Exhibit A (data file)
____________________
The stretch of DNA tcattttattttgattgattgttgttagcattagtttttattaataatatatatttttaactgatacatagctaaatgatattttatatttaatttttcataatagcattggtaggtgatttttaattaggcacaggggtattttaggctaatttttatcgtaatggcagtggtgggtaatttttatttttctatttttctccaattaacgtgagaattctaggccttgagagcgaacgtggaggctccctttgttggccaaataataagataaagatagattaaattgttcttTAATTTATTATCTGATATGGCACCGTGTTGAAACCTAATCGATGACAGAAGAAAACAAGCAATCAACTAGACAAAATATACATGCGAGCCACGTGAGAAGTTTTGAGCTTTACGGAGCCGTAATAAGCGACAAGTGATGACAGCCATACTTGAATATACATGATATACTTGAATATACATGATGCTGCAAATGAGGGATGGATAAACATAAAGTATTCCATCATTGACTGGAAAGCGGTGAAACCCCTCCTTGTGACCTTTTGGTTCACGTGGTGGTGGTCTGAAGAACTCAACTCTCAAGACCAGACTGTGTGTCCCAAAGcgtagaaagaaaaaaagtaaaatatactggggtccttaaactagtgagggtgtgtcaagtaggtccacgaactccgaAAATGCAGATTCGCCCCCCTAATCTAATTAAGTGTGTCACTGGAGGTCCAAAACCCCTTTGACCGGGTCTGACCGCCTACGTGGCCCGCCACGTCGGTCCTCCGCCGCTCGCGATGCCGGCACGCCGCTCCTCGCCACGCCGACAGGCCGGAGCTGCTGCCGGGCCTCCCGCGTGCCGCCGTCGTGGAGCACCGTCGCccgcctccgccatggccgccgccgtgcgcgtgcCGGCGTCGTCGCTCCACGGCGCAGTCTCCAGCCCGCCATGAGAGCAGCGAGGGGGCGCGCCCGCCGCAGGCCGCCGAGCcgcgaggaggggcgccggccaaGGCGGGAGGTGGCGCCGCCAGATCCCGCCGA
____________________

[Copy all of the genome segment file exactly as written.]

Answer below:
The stretch of DNA tcattttattttgattgattgttgttagcattagtttttattaataatatatatttttaactgatacatagctaaatgatattttatatttaatttttcataatagcattggtaggtgatttttaattaggcacaggggtattttaggctaatttttatcgtaatggcagtggtgggtaatttttatttttctatttttctccaattaacgtgagaattctaggccttgagagcgaacgtggaggctccctttgttggccaaataataagataaagatagattaaattgttcttTAATTTATTATCTGATATGGCACCGTGTTGAAACCTAATCGATGACAGAAGAAAACAAGCAATCAACTAGACAAAATATACATGCGAGCCACGTGAGAAGTTTTGAGCTTTACGGAGCCGTAATAAGCGACAAGTGATGACAGCCATACTTGAATATACATGATATACTTGAATATACATGATGCTGCAAATGAGGGATGGATAAACATAAAGTATTCCATCATTGACTGGAAAGCGGTGAAACCCCTCCTTGTGACCTTTTGGTTCACGTGGTGGTGGTCTGAAGAACTCAACTCTCAAGACCAGACTGTGTGTCCCAAAGcgtagaaagaaaaaaagtaaaatatactggggtccttaaactagtgagggtgtgtcaagtaggtccacgaactccgaAAATGCAGATTCGCCCCCCTAATCTAATTAAGTGTGTCACTGGAGGTCCAAAACCCCTTTGACCGGGTCTGACCGCCTACGTGGCCCGCCACGTCGGTCCTCCGCCGCTCGCGATGCCGGCACGCCGCTCCTCGCCACGCCGACAGGCCGGAGCTGCTGCCGGGCCTCCCGCGTGCCGCCGTCGTGGAGCACCGTCGCccgcctccgccatggccgccgccgtgcgcgtgcCGGCGTCGTCGCTCCACGGCGCAGTCTCCAGCCCGCCATGAGAGCAGCGAGGGGGCGCGCCCGCCGCAGGCCGCCGAGCcgcgaggaggggcgccggccaaGGCGGGAGGTGGCGCCGCCAGATCCCGCCGA